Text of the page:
So that it can spend for growth, Government to ease deficit targets

As the Narendra Modi government prepares the ground for massive public investment.

Written by P Vaidyanathan Iyer , Shaji Vikraman | New Delhi | Published: January 2, 2015 3:30 am

The Finance Ministry is likely to announce a medium-term “fiscal glide” path in the 2015-16 budget by tweaking the rules relating to India’s fiscal laws if needed, as the Narendra Modi government prepares the ground for massive public investment to boost growth in the backdrop of a prolonged slowdown and reluctance of the corporate sector to start spending.

What this could mean is that deficit targets starting next fiscal may be eased for a limited period until there is a rebound in growth with a commitment to getting back on track over the medium term.

For 2014-15, Finance Minister Arun Jaitley will stick to the fiscal deficit target of 4.1 per cent of the GDP. But in the next year or two, the target of lowering the fiscal deficit by 0.3 per cent of GDP may not be specified.

The Fiscal Responsibility and Budget Management Act or the FRBM mandates that the government lower its fiscal deficit by 0.3 per cent and revenue deficit by 0.5 per cent of GDP every year.

While Jaitley has often publicly signaled his commitment to fiscal consolidation, the finance ministry has now come around to the view that given the slowdown over the last couple of years, and the inability of the corporate sector so that it can spend to kickstart growth, Govt to ease deficit targets to kick start investment due to their debt-laden balance sheets, the much-needed thrust can come only from the government investing in public projects.

To do this, the government will have to create extra fiscal space which can be achieved only through easing rules as it struggles to raise revenues.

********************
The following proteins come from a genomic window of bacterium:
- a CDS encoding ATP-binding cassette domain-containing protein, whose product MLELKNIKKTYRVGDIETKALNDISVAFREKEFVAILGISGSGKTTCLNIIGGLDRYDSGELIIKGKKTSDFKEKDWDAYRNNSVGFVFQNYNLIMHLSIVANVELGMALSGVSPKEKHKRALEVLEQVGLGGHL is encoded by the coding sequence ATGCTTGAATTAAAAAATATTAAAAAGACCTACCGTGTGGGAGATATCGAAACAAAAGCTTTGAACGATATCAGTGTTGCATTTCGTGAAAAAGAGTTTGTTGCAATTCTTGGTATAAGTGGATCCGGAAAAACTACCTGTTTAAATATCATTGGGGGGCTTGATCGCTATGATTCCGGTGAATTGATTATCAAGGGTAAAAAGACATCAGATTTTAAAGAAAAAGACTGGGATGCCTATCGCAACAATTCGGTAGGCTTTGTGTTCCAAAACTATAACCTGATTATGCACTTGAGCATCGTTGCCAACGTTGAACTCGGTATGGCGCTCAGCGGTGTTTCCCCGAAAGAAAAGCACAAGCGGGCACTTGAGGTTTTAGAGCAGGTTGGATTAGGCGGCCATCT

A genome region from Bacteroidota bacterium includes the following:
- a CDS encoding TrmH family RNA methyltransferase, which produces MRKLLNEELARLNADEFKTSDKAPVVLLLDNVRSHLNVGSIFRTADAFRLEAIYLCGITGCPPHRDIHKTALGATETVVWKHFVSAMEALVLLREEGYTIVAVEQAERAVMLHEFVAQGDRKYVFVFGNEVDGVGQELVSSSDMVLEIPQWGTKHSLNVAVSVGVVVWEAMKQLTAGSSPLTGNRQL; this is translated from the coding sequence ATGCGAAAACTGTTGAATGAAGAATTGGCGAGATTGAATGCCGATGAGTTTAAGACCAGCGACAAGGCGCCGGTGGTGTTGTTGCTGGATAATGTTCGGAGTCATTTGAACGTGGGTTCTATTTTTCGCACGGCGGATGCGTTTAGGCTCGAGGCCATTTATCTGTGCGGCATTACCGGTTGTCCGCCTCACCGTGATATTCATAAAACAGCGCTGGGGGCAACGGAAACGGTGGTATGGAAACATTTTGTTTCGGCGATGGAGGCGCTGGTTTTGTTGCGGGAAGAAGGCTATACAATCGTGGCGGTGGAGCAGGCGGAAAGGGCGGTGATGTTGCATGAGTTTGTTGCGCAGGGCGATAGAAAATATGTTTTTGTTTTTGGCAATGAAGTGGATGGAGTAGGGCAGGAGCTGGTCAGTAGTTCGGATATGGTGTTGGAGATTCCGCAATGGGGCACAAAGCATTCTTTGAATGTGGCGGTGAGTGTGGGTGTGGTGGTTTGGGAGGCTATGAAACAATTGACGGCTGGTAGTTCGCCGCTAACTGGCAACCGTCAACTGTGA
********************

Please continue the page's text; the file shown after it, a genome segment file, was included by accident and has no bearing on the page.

In this year’s budget, the government had projected a growth of close to 20 per cent in gross tax collections. But so far the actual growth has been a tad under 6.5 per cent prompting the government to wield the axe on spending in the last couple of years, to meet the fiscal deficit target. It has already taken several austerity measures, and a substantial cut in total expenditure for the year is expected to make up for the revenue shortfall.

During the UPA regime, in his second Budget, P Chidambaram had applied the “pause button” from meeting the FRBM targets stating the additional burden on account of transfers to states based on the recommendations of the Twelfth Finance Commission would make it difficult for the government to stick to a commitment to eliminate revenue deficit by 2008-09.

According to fiscal experts and senior government officials, it may be possible to lay down a medium term glide path for fiscal consolidation by informing Parliament. The FRBM Act mandates the government explain any deviation from prescribed deficit targets.

Though the government reckons that markets and even sovereign credit rating agencies place great value in such targets, officials said a medium-term plan could pass the test if credible and structured well.

What will embolden the government is support from many states which have pitched for relaxing their state FRBM targets as they have been badly hit by the slowdown. Lower crude prices, petro products and a slump in realty has hit states badly as close to a third of their revenues come from such taxes.

In the mid-term review unveiled by the government a few weeks ago, the finance ministry had said that considerations should be given to address the neglect of public investment in the past and also to review the medium-term fiscal policy to find space for it.

The review also made out a strong case not just for counter-cyclical, but also counter-structural fiscal policy motivated by reviving medium term investment growth. This needs to be actively considered, it had said.

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